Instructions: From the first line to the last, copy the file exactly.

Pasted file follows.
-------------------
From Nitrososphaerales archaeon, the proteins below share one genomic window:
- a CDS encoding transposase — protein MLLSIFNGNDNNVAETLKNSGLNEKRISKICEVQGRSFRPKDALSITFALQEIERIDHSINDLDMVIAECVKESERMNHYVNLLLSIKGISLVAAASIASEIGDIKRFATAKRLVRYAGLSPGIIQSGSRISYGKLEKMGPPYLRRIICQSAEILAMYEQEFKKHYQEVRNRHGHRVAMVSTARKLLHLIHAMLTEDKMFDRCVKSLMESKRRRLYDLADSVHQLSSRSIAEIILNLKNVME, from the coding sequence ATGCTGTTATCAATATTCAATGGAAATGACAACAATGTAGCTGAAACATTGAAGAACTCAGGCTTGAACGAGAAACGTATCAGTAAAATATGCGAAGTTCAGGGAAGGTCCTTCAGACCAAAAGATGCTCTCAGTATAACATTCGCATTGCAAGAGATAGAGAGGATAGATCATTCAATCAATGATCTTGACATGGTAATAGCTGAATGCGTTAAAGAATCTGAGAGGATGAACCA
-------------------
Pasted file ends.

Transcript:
From Nitrososphaerales archaeon, the proteins below share one genomic window:
- a CDS encoding transposase — protein MLLSIFNGNDNNVAETLKNSGLNEKRISKICEVQGRSFRPKDALSITFALQEIERIDHSINDLDMVIAECVKESERMNHYVNLLLSIKGISLVAAASIASEIGDIKRFATAKRLVRYAGLSPGIIQSGSRISYGKLEKMGPPYLRRIICQSAEILAMYEQEFKKHYQEVRNRHGHRVAMVSTARKLLHLIHAMLTEDKMFDRCVKSLMESKRRRLYDLADSVHQLSSRSIAEIILNLKNVME, from the coding sequence ATGCTGTTATCAATATTCAATGGAAATGACAACAATGTAGCTGAAACATTGAAGAACTCAGGCTTGAACGAGAAACGTATCAGTAAAATATGCGAAGTTCAGGGAAGGTCCTTCAGACCAAAAGATGCTCTCAGTATAACATTCGCATTGCAAGAGATAGAGAGGATAGATCATTCAATCAATGATCTTGACATGGTAATAGCTGAATGCGTTAAAGAATCTGAGAGGATGAACCA